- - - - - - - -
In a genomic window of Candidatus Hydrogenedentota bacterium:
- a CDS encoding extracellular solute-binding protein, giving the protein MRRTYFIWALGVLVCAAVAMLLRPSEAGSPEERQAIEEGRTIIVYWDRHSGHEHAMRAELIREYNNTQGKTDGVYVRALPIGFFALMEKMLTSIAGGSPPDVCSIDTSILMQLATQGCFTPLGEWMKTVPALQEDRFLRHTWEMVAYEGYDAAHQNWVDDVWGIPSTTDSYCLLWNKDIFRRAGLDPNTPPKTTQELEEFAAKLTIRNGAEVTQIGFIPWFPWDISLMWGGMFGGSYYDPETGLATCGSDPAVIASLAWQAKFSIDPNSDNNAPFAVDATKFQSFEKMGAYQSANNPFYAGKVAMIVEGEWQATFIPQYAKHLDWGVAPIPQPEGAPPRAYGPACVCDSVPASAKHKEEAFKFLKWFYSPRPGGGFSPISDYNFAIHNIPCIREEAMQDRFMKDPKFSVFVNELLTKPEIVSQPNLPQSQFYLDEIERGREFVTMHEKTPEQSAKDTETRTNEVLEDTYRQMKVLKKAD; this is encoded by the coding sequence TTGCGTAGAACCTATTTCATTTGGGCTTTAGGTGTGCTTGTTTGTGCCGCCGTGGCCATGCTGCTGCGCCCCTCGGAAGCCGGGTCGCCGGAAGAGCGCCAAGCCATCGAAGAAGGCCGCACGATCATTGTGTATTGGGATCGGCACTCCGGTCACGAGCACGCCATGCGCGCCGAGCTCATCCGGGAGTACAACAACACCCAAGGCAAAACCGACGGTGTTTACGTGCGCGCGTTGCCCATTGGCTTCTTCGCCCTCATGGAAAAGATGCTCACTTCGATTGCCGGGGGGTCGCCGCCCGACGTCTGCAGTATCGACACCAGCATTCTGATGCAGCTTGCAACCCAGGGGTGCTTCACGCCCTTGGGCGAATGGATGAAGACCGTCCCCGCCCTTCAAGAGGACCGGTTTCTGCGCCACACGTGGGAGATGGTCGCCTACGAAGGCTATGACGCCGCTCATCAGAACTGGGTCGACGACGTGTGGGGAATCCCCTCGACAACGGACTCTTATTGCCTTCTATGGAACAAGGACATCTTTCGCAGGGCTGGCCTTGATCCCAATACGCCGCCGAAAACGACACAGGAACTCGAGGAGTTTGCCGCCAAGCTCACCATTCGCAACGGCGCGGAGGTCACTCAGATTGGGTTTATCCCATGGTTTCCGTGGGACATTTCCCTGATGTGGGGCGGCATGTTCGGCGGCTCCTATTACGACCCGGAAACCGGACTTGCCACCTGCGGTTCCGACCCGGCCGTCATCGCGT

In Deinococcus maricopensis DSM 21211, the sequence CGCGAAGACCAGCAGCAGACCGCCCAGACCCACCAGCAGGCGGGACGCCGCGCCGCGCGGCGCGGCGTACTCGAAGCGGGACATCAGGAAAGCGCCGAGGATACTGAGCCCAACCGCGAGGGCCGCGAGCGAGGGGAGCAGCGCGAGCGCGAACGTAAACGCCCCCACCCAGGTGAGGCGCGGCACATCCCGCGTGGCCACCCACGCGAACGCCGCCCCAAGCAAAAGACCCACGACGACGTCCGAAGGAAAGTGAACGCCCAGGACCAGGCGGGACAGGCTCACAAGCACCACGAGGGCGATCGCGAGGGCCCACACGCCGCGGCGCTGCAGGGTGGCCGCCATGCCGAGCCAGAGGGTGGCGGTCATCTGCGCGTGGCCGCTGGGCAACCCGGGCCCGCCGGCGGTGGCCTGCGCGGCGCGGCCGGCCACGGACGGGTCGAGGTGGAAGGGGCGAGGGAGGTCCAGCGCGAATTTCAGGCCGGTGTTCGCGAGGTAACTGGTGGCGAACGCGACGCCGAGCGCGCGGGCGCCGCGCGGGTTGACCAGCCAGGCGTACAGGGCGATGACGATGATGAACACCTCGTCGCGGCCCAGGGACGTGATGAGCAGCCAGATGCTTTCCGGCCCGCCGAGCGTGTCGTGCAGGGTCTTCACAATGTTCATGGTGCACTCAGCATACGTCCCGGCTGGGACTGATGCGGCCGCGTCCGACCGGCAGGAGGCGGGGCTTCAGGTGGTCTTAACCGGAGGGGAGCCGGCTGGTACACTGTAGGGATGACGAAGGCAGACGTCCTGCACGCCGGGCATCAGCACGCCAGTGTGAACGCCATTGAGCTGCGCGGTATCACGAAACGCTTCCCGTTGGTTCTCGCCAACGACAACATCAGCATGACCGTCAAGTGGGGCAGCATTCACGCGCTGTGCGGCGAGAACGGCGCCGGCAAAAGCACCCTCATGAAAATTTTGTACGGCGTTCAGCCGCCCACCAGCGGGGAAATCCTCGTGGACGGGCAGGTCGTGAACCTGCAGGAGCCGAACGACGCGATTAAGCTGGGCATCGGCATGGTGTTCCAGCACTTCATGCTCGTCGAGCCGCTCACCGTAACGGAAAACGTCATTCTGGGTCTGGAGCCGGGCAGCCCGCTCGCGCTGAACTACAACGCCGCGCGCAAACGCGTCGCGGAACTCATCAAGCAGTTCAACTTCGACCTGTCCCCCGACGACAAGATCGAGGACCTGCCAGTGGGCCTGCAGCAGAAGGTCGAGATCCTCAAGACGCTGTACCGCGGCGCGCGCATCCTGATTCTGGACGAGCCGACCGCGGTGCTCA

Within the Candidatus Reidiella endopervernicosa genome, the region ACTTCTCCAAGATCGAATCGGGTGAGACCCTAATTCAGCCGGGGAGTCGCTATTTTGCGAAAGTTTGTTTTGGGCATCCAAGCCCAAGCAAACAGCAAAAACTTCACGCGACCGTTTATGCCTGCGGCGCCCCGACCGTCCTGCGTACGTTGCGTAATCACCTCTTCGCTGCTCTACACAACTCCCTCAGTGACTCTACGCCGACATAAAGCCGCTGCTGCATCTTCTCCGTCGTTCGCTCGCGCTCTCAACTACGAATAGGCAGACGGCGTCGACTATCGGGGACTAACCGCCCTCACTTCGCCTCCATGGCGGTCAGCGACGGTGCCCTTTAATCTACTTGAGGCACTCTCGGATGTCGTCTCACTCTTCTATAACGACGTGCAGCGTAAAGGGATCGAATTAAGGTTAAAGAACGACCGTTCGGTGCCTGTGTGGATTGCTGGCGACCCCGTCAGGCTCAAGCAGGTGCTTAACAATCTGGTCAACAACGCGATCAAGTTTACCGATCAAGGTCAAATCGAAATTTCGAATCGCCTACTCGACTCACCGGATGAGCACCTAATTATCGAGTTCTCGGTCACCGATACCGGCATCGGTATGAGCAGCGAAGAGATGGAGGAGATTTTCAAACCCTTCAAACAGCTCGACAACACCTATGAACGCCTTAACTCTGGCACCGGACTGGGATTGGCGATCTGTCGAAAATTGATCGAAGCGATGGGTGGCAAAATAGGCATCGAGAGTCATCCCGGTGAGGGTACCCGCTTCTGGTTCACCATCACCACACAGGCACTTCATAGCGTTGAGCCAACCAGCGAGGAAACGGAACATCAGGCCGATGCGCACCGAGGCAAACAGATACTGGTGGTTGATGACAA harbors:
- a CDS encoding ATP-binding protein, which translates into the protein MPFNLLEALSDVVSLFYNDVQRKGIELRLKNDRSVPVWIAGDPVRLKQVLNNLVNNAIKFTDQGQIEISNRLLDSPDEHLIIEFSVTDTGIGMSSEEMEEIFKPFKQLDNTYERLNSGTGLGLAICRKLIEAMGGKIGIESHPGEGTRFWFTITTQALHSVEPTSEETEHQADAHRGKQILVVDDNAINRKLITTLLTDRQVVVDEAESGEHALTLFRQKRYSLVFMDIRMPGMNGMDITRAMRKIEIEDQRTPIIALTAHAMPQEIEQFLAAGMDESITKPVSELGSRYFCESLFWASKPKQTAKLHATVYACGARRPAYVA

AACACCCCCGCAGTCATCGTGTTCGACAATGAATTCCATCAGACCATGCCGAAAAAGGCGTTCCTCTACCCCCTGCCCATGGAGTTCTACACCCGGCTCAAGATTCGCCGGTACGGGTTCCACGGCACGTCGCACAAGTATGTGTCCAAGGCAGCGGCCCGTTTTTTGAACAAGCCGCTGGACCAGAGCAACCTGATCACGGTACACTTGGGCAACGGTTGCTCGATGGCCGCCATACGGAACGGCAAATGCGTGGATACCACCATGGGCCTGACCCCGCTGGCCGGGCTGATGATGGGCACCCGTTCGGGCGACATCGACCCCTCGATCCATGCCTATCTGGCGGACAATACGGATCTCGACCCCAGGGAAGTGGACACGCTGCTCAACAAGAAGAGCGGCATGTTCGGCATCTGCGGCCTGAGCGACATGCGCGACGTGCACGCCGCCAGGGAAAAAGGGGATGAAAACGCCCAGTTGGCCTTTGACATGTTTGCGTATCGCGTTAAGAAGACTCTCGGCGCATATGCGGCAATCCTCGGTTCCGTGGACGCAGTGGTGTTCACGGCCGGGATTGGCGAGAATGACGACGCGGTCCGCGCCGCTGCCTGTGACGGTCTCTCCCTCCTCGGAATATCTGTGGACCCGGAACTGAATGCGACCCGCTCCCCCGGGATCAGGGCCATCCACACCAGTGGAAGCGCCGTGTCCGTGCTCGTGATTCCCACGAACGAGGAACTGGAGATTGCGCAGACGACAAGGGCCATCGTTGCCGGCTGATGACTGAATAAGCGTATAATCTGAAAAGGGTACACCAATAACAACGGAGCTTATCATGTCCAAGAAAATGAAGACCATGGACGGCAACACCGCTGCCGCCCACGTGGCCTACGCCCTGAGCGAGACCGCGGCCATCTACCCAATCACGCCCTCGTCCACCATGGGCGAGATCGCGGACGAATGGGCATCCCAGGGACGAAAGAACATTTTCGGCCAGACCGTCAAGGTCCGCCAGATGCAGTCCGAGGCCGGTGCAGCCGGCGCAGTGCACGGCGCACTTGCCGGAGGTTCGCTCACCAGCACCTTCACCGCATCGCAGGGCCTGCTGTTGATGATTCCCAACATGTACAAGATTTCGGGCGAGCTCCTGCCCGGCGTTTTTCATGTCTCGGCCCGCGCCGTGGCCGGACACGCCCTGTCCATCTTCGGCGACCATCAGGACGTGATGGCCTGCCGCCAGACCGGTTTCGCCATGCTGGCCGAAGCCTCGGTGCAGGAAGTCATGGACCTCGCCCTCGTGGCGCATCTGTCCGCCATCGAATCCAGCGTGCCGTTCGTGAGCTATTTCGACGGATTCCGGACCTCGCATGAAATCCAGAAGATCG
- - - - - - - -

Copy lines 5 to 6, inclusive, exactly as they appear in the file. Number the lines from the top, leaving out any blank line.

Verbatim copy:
- a CDS encoding ATP-binding protein, which translates into the protein MPFNLLEALSDVVSLFYNDVQRKGIELRLKNDRSVPVWIAGDPVRLKQVLNNLVNNAIKFTDQGQIEISNRLLDSPDEHLIIEFSVTDTGIGMSSEEMEEIFKPFKQLDNTYERLNSGTGLGLAICRKLIEAMGGKIGIESHPGEGTRFWFTITTQALHSVEPTSEETEHQADAHRGKQILVVDDNAINRKLITTLLTDRQVVVDEAESGEHALTLFRQKRYSLVFMDIRMPGMNGMDITRAMRKIEIEDQRTPIIALTAHAMPQEIEQFLAAGMDESITKPVSELGSRYFCESLFWASKPKQTAKLHATVYACGARRPAYVA

AACACCCCCGCAGTCATCGTGTTCGACAATGAATTCCATCAGACCATGCCGAAAAAGGCGTTCCTCTACCCCCTGCCCATGGAGTTCTACACCCGGCTCAAGATTCGCCGGTACGGGTTCCACGGCACGTCGCACAAGTATGTGTCCAAGGCAGCGGCCCGTTTTTTGAACAAGCCGCTGGACCAGAGCAACCTGATCACGGTACACTTGGGCAACGGTTGCTCGATGGCCGCCATACGGAACGGCAAATGCGTGGATACCACCATGGGCCTGACCCCGCTGGCCGGGCTGATGATGGGCACCCGTTCGGGCGACATCGACCCCTCGATCCATGCCTATCTGGCGGACAATACGGATCTCGACCCCAGGGAAGTGGACACGCTGCTCAACAAGAAGAGCGGCATGTTCGGCATCTGCGGCCTGAGCGACATGCGCGACGTGCACGCCGCCAGGGAAAAAGGGGATGAAAACGCCCAGTTGGCCTTTGACATGTTTGCGTATCGCGTTAAGAAGACTCTCGGCGCATATGCGGCAATCCTCGGTTCCGTGGACGCAGTGGTGTTCACGGCCGGGATTGGCGAGAATGACGACGCGGTCCGCGCCGCTGCCTGTGACGGTCTCTCCCTCCTCGGAATATCTGTGGACCCGGAACTGAATGCGACCCGCTCCCCCGGGATCAGGGCCATCCACACCAGTGGAAGCGCCGTGTCCGTGCTCGTGATTCCCACGAACGAGGAACTGGAGATTGCGCAGACGACAAGGGCCATCGTTGCCGGCTGATGACTGAATAAGCGTATAATCTGAAAAGGGTACACCAATAACAACGGAGCTTATCATGTCCAAGAAAATGAAGACCATGGACGGCAACACCGCTGCCGCCCACGTGGCCTACGCCCTGAGCGAGACCGCGGCCATCTACCCAATCACGCCCTCGTCCACCATGGGCGAGATCGCGGACGAATGGGCATCCCAGGGACGAAAGAACATTTTCGGCCAGACCGTCAAGGTCCGCCAGATGCAGTCCGAGGCCGGTGCAGCCGGCGCAGTGCACGGCGCACTTGCCGGAGGTTCGCTCACCAGCACCTTCACCGCATCGCAGGGCCTGCTGTTGATGATTCCCAACATGTACAAGATTTCGGGCGAGCTCCTGCCCGGCGTTTTTCATGTCTCGGCCCGCGCCGTGGCCGGACACGCCCTGTCCATCTTCGGCGACCATCAGGACGTGATGGCCTGCCGCCAGACCGGTTTCGCCATGCTGGCCGAAGCCTCGGTGCAGGAAGTCATGGACCTCGCCCTCGTGGCGCATCTGTCCGCCATCGAATCCAGCGTGCCGTTCGTGAGCTATTTCGACGGATTCCGGACCTCGCATGAAATCCAGAAGATCG